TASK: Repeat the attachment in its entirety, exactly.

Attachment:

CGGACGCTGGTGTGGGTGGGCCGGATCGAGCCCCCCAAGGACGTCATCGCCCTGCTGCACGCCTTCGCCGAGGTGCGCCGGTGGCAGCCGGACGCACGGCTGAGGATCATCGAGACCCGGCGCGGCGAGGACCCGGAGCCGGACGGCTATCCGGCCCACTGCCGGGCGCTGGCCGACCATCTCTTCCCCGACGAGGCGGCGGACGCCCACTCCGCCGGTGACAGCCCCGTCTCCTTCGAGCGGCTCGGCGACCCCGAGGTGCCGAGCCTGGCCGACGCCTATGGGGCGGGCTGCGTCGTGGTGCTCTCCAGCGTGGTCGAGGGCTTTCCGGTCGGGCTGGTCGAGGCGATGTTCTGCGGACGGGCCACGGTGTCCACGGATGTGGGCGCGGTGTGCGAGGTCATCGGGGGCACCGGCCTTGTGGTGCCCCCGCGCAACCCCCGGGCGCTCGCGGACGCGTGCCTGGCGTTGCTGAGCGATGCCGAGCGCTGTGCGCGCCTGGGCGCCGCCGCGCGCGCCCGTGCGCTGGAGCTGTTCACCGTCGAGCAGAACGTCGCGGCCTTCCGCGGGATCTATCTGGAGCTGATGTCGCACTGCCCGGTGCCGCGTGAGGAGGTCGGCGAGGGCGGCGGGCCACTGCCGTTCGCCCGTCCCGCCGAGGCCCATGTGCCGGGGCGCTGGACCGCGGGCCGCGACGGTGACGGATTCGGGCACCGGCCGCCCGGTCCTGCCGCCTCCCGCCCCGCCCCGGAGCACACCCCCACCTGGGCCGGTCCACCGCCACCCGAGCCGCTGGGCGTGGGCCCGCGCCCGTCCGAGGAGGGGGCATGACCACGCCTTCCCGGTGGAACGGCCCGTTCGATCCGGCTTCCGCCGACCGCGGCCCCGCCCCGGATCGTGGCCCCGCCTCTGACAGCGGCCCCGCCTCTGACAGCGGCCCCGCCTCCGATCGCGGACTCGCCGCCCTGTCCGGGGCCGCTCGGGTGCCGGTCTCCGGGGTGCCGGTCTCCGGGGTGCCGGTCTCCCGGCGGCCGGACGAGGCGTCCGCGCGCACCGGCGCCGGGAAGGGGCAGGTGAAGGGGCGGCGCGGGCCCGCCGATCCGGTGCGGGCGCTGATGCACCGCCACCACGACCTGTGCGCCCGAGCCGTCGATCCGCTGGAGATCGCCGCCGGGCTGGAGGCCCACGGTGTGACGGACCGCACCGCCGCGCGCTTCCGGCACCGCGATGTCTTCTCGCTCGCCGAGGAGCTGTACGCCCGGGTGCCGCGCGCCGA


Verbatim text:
CGGACGCTGGTGTGGGTGGGCCGGATCGAGCCCCCCAAGGACGTCATCGCCCTGCTGCACGCCTTCGCCGAGGTGCGCCGGTGGCAGCCGGACGCACGGCTGAGGATCATCGAGACCCGGCGCGGCGAGGACCCGGAGCCGGACGGCTATCCGGCCCACTGCCGGGCGCTGGCCGACCATCTCTTCCCCGACGAGGCGGCGGACGCCCACTCCGCCGGTGACAGCCCCGTCTCCTTCGAGCGGCTCGGCGACCCCGAGGTGCCGAGCCTGGCCGACGCCTATGGGGCGGGCTGCGTCGTGGTGCTCTCCAGCGTGGTCGAGGGCTTTCCGGTCGGGCTGGTCGAGGCGATGTTCTGCGGACGGGCCACGGTGTCCACGGATGTGGGCGCGGTGTGCGAGGTCATCGGGGGCACCGGCCTTGTGGTGCCCCCGCGCAACCCCCGGGCGCTCGCGGACGCGTGCCTGGCGTTGCTGAGCGATGCCGAGCGCTGTGCGCGCCTGGGCGCCGCCGCGCGCGCCCGTGCGCTGGAGCTGTTCACCGTCGAGCAGAACGTCGCGGCCTTCCGCGGGATCTATCTGGAGCTGATGTCGCACTGCCCGGTGCCGCGTGAGGAGGTCGGCGAGGGCGGCGGGCCACTGCCGTTCGCCCGTCCCGCCGAGGCCCATGTGCCGGGGCGCTGGACCGCGGGCCGCGACGGTGACGGATTCGGGCACCGGCCGCCCGGTCCTGCCGCCTCCCGCCCCGCCCCGGAGCACACCCCCACCTGGGCCGGTCCACCGCCACCCGAGCCGCTGGGCGTGGGCCCGCGCCCGTCCGAGGAGGGGGCATGACCACGCCTTCCCGGTGGAACGGCCCGTTCGATCCGGCTTCCGCCGACCGCGGCCCCGCCCCGGATCGTGGCCCCGCCTCTGACAGCGGCCCCGCCTCTGACAGCGGCCCCGCCTCCGATCGCGGACTCGCCGCCCTGTCCGGGGCCGCTCGGGTGCCGGTCTCCGGGGTGCCGGTCTCCGGGGTGCCGGTCTCCCGGCGGCCGGACGAGGCGTCCGCGCGCACCGGCGCCGGGAAGGGGCAGGTGAAGGGGCGGCGCGGGCCCGCCGATCCGGTGCGGGCGCTGATGCACCGCCACCACGACCTGTGCGCCCGAGCCGTCGATCCGCTGGAGATCGCCGCCGGGCTGGAGGCCCACGGTGTGACGGACCGCACCGCCGCGCGCTTCCGGCACCGCGATGTCTTCTCGCTCGCCGAGGAGCTGTACGCCCGGGTGCCGCGCGCCGA